• is pronounced like r as heard in room
  • is pronounced like l as heard in school
  • is pronounced like w as heard in wonderful
  • is pronounced like th as heard in thin
  • is pronounced like h as heard in house
  • as a consonant, has no sound of its own; it is a mere stem to which vowel signs are attached. Vowel carrier
  • is pronounced as a ɦ sound. See: breathy-voiced glottal approximant


Vowels can never stand alone and if a word starts with a vowel syllable, use the vowel carrier "အ" which is silent in order to write words that start with vowel.


ah (a)

ee (i)

uh (ɨ)

u (ɯ)

oo (u)

ae or ay (e)

eh (ɛ)

oh (o)

aw (ɔ)
  • a in quota
  • အါa in bad
  • အံi in mean
  • အၢ – German ö in Göthe
  • အု – German ü in Glück and Korean Hangul character "ㅡ"
  • အူu in rule, oo in moon
  • အ့a in rate
  • အဲe in met
  • အိo in note
  • အီaw in raw


In Shraw Karen, every syllable consists of a vowel, either alone, or preceded by a single or double consonant. A syllable always ends in a vowel. Every syllable may be pronounced in six different tones of voice, the meaning varying according to the tone in which it is pronounced.

Tones Description
ၢ်(အၢသံ) is pronounced with a heavy falling inflection
ာ်(အးသံ) is pronounced abruptly, at a low pitch
း(ဖျၢၣ်ဆံး) is pronounced abruptly at an ordinary pitch
ၣ်(ဟးသံ) is pronounced with a falling circumflex inflection
ၤ(က့ၣ်ဖိ) is pronounced with a prolonged

even tone

  • Where no tone is marked, the syllable is pronounced with a rising inflection.

Double consonants

When one consonant follows another with no vowel sound intervening, the second consonant is represented by a symbol, which is joined to the character representing the first consonant.

Medials S'gaw Karen
ှ (hg) Template:Script/ksw-Mymr
ၠ (y) Template:Script/ksw-Mymr
ြ (r) Template:Script/ksw-Mymr
ျ (l) Template:Script/ksw-Mymr
ွ (w) Template:Script/ksw-Mymr

The examples of writing the Karen alphabet are:

  • + ခံ, pronounced /ki/
  • + + လံး, pronounced /li/
  • က + +ကၠိ, pronounced /kʝo/
  • က + + + ၣ်ကျိၣ်, pronounced /klo/


Ken Manson (2009) proposed a Karen tone box to help understand Karenic tonal diversity and classify Karenic languages.[9] It is similar to William Gedney's Tai tone box (see Proto-Tai language). The tone box contains diagnostic words for use during field elicitation.

Karen tone box (Manson 2009)[9]
*A *B *B′ *C
1 (III)

Water [*tʰi]
Branch [*pʰaŋ]
Flower [*pʰɔ]
Chicken [*sʰan]
Sleep [*m̥i]
Die [*tʰi]

4 (VI)

Star [*sʰa]
Leaf [*l̥a]
Fingernail [*m̥i]
Fire [*m̥e]
Give [*pʰe]
Bitter [*kʰa]

7 (Va)

Bone [*kʰri]
Child [*pʰo]
Right [*tʰwe]
Spicy [*hɛ]
Take [*pʰi]
Pus [*pʰi/mi]

10 (VIII)

Sky [*m̥oʔ]
Iron [*tʰaʔ]
Pig [*tʰɔʔ]
Skin/bark [*pʰeʔ]
Shoot [v] [*kʰaʔ]
Dark [*kʰeʔ/kʰuʔ]

2 (II)

Silver [*rɔn]
Ginger [*ʔeŋ]
Rabbit [*tɛ]
Navel [*te]
Spear [*pan]
White [*pwa]

5 (VIa)

Egg [*ti]
Cheek [*pu]
Liver [*sɨn]
Eat [*ʔam]
Left [*se]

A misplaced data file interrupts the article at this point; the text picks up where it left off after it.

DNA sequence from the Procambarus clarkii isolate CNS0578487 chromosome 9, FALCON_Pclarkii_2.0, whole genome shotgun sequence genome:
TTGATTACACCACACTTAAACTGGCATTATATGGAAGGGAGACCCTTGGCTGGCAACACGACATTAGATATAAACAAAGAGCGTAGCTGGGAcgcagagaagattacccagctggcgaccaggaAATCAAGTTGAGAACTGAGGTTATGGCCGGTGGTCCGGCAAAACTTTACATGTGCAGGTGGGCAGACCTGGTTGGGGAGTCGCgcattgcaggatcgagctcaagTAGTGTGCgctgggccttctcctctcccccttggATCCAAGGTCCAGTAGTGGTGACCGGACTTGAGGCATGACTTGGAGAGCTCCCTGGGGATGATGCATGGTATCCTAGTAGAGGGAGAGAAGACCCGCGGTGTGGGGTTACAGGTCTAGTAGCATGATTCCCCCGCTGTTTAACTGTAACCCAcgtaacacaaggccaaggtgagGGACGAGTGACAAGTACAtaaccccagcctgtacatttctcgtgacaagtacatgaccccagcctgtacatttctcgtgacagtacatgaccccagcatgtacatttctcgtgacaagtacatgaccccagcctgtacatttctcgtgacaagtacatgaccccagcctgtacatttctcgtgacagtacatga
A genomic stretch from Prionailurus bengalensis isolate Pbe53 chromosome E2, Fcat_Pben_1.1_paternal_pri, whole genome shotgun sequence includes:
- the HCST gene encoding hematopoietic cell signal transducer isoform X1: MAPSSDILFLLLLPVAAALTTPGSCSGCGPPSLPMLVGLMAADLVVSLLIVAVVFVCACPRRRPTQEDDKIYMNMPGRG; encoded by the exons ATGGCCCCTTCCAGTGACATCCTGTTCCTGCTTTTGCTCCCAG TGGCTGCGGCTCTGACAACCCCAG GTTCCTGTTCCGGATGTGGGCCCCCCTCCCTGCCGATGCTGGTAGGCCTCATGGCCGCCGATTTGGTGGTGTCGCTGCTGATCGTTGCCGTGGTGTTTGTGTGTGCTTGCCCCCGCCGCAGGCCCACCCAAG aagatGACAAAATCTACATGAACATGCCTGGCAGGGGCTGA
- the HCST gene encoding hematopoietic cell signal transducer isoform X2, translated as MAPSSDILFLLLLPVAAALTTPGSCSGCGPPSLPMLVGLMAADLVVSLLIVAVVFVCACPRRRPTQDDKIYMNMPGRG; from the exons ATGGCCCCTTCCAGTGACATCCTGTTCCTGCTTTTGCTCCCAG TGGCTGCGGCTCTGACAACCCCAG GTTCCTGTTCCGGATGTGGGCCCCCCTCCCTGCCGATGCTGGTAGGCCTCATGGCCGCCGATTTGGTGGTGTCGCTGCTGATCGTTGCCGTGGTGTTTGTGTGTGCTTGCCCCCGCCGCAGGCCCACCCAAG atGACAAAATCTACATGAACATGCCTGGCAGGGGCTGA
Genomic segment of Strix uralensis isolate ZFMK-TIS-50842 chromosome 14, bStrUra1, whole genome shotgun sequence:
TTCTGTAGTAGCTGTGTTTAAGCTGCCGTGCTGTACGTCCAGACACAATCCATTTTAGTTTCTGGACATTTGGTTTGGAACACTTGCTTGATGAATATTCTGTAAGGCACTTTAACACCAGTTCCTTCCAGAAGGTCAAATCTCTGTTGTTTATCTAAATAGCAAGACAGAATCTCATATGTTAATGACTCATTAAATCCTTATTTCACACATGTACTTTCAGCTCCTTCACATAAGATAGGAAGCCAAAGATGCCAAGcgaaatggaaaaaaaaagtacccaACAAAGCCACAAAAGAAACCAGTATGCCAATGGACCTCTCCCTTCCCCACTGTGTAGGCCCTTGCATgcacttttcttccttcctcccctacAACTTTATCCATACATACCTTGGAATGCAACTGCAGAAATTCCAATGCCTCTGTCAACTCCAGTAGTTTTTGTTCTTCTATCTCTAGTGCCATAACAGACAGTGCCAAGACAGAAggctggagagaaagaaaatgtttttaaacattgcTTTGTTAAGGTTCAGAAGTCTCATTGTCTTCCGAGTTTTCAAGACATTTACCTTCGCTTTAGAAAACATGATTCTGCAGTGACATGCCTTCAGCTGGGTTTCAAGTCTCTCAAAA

Be at, exist [*ʔɔ]

8 (V)

Paddy [*pɨ]
Blow/howl [*ʔu]
Head [*klo]
Hand [*su]
Breathe [*sa]
Many [*ʔa]

11 (VIIIa)

Alcohol [*siʔ]
Wing [*teʔ]
Heart [*saʔ]
Call/shout [*kaʔ]
Near [*pɔʔ]

3 (I)

Nest [*bwe]
Tongue [*ble]
Person [*bra]
Name [*min]
Drunk [*mun]
Red [*le]

6 (IV)

Sun [*mɤ]
Stone [*loŋ]
Snake [*ru]
Arrow [*bla]
Old [humans] [*bra]
Hot [*go]

6 (IV)

Sun [*mɤ]
Stone [*loŋ]
Snake [*ru]
Arrow [*bla]
Old [humans] [*bra]
Hot [*go]

12 (VII)

Monkey [*zoʔ]
Eye/face [*meʔ]
Brain [*nɔʔ]
Intestines [*breʔ]
Rib [*rɤʔ]
Deep [*jɔʔ]

Alphabet (Latin script)

The Karen Latin alphabet has 24 consonants, 9 vowels and 5 tones. The tones are written with alphabetic letters.[citation needed]


Letter K k KH


G g Q q NG ng C c SH


NY ny T t TH


D d N n
IPA k ɣ x ŋ s, sʰ ɲ t d n
Letter P p PH


B b M m Y y R r L l W w S s H h Ee
IPA p b m j ɹ l w s h, ɦ ɛ a
  • K match with the English word guard
  • KH match with the English word car
  • G does not have a sound similar to the European language but match with the other Karen alphabet of [clarification needed]
  • Q match with the German word bach
  • NG match with the English word young
  • C match with the English ch
  • SH have the same sound as S
  • NY match with the Spanish letter ñ
  • T have similar sound with English d but say it without air coming out
  • TH match with the English word tool
  • D have the same sound as English d
  • N match with English N
  • P have similar sound to English p but say it without air coming out
  • PHmatch with English p
  • B match with English b
  • M match with English m
  • Y match with English y
  • R match with English r
  • L match with English l
  • W match with English w
  • S match with English s; same sound as SH
  • H match with English h
  • EH has no analogue in the European languages
  • AH has no analogue in the European languages


Vowels A a E e I i O o U u AI ai EI ei AU au OO oo
IPA a ɨ/ɯ i o ø ɛ e ɔ u
  • A match with the Italian a
  • E match with the English word rust; uh
  • I match with the Italian i
  • O match with the Spanish o
  • U match with the Korean romanization eu
  • AI match with the English word sell
  • EI match with the name Jay
  • AU match with the English word fault
  • OO match with the English word cool


Tones V v J j X x F f Z z
  • av or ă – high mid tone
  • aj or à – middle of the sound
  • ax or â – low tone; low voice in a short time
  • af or ä – high-pitched tone
  • az or ā – even tone



  1. Hammarström, Harald; Forkel, Robert; Haspelmath, Martin, eds (2017). "Southern Karen". Glottolog 3.0. Jena, Germany: Max Planck Institute for the Science of Human History. 
  2. Cite error: Invalid <ref> tag; no text was provided for refs named e26
  3. "Pgaz K'Nyau av lix hkauf htiv". 
  4. Beckwith, Christopher, ed (2002). Medieval Tibeto-Burman Languages. p. 108. 
  5. 5.0 5.1 Paku/ S'gaw Karen language at Ethnologue (18th ed., 2015)
    Mobwa/ S'gaw Karen language at Ethnologue (18th ed., 2015)
  6. Maiti, Sameera (2004). "The Karen: A Lesser Known Community of the Andaman Islands" (in en). Islands of the World VIII International Conference “Changing Islands – Changing Worlds” 1–7 November 2004, Kinmen Island (Quemoy), Taiwan. 
  7. Mittal, Tanvi (2015). The Karen of Andaman Islands: Labor Migration, Indian Citizenship and Development of a Unique Cultural Identity (Senior thesis). University of Pennsylvania.
  8. 8.0 8.1 Sarvestani, Karl Reza (2018). Aspects of Sgaw Karen Phonology and Phonetics (PhD thesis). State University of New York at Buffalo. pp. 49–70 – via ProQuest.
  9. 9.0 9.1 Manson, Ken (2009). "A Prolegomena to Reconstructing Proto-Karen" (in en). La Trobe Working Papers in Linguistics 12. 

External links